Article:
Cauchy Mean Value Theorem/Geometrical Interpretation

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Geometrical Interpretation of Cauchy Mean Value Theorem

Consider two functions $f \left({x}\right)$ and $g \left({x}\right)$ continuous on the interval $\left[{a \,.\,.\, b}\right]$ and differentiable on $\left({a \,.\,.\, b}\right)$.

For every $x \in \left[{a \,.\,.\, b}\right]$, we consider the point $\left({f \left({x}\right), g \left({x}\right)}\right)$.

If we trace out the points $\left({f \left({x}\right), g \left({x}\right)}\right)$ over every $x \in \left[{a \,.\,.\, b}\right]$, we get a curve in two dimensions, as shown in the graph:

Cauchy's Mean Value Theorem.png

In the drawing, the slope of the red line is $\dfrac{g \left({b}\right) - g \left({a}\right)} {f \left({b}\right) - f \left({a}\right)}$.

This is because:

$\dfrac {\Delta y} {\Delta x} = \dfrac {g \left({b}\right) - g \left({a}\right)} {f \left({b}\right) - f \left({a}\right)}$

assuming that the vertical axis, which contains the value of $g \left({x}\right)$, is the $y$-axis.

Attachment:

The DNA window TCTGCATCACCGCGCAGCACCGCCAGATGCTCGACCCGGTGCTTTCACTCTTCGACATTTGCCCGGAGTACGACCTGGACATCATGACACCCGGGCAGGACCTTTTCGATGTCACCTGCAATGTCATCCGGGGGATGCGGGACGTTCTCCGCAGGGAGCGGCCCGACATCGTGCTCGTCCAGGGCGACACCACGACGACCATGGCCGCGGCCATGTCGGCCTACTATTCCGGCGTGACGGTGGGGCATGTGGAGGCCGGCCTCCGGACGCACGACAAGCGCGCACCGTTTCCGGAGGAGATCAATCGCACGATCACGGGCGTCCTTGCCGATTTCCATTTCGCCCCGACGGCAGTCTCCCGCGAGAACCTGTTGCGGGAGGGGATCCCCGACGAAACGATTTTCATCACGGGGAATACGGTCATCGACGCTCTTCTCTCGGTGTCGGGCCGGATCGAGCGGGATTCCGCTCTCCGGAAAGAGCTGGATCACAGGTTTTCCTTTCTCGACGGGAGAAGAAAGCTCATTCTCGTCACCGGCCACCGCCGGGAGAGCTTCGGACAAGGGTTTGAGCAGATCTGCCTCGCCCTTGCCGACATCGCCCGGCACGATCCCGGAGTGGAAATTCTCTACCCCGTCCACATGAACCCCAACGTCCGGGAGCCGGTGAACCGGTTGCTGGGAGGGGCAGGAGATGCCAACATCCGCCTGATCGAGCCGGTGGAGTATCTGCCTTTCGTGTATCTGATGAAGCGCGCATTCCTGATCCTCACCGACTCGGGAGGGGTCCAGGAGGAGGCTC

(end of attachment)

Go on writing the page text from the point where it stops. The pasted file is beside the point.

The slope of the green line is $\dfrac {g' \left({c}\right)} {f' \left({c}\right)}$.

This is because:

$\left.{\dfrac {\mathrm d g}{\mathrm d f} }\right\vert_{x \mathop = c} = \left.{\dfrac{\mathrm d g / \mathrm d x}{\mathrm d f / \mathrm d x} }\right\vert_{x \mathop = c} = \dfrac{g' \left({c}\right)} {f' \left({c}\right)}$

The drawing illustrates that for the value of $c$ chosen in the pictures, the slopes of the red line and green line are the same.

That is:

$\dfrac {g \left({b}\right) - g \left({a}\right)} {f \left({b}\right) - f \left({a}\right)} = \dfrac {g' \left({c}\right)} {f' \left({c}\right)}$